Alternative music reviews

October 7, 2008

The Nature Of Genius – Townes Van Zandt

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I have spent a lot of time listening to Townes Van Zandt and recently watched the film “Be Here To Love me”. He was an American Singer/Songwriter who played Folk/Country/Blues music from the late 60’s to his death on New Years Day 1997. He became famous through other people’s covers of his songs – Willie Nelson & Merle Haggard and Emmylou Harris had hits with his work. The reverence in which he is held is best expressed by the much repeated Steve Earle quote: “the best songwriter in the whole world and I’ll stand on Bob Dylan’s coffee table in my cowboy boots and say that”. If you delve in fans’ reactions then you will find many people who learned to understand their own torments through his work.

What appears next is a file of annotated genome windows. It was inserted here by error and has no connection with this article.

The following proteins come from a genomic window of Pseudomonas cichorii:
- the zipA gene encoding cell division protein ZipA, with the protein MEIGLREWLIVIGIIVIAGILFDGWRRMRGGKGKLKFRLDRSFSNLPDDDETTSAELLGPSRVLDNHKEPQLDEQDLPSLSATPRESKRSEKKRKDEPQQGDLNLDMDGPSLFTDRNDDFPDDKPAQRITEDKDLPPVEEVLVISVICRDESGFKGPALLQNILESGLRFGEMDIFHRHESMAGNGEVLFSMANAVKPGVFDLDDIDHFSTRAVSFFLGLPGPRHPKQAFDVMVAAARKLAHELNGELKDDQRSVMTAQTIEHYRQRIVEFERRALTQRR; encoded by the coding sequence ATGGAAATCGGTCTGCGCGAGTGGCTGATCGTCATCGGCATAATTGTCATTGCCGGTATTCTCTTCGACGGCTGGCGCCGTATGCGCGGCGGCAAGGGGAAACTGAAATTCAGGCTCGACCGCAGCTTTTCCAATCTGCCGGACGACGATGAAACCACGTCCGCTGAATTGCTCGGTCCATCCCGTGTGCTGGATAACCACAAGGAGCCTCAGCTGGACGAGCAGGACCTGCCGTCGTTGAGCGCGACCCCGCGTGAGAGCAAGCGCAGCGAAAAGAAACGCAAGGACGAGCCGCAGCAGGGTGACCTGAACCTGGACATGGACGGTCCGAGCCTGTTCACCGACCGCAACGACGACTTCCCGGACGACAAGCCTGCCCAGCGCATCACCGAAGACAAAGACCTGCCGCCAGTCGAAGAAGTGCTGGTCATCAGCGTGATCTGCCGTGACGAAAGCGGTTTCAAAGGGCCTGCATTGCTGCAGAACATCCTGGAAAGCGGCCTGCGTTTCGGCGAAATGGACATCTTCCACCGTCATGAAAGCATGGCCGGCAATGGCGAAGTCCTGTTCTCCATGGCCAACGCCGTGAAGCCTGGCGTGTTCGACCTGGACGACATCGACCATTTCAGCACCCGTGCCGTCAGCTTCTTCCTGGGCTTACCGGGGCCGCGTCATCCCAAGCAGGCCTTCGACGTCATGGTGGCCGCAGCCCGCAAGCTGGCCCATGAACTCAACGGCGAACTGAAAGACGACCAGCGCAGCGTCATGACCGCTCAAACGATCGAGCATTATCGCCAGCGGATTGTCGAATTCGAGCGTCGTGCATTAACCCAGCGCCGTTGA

He led a troubled life with addiction to drink and drugs, and even electroshock treatment at one point. All of these experiences were expressed in his songs and you can feel the pain and the use of the pain to produce great art. The trouble with Townes’s music is that he seemed to care so little about recording that many tracks were spoilt by over-orchestration (of the slightly cheesy sort). But if you dig deep then I would reckon that he wrote/played 10 of the greatest songs ever written (Marie, Flying Shoes, Nothin’, Waiting Around to Die and others).

Despite all my obsession with the doomed Rock Star, the part of the film that most affected me was the recollections of his six year old son’s trip to see his father. His son JT rang home to his mother at two in the morning asking to come home – the much anticipated experience turned out to be too disturbing for this youngster. As a father myself, I just thought give up your genius and become a good Dad. As a postscript, JT has become an artist and does a mean version of his father’s songs.

Be Here To Love Me Trailer

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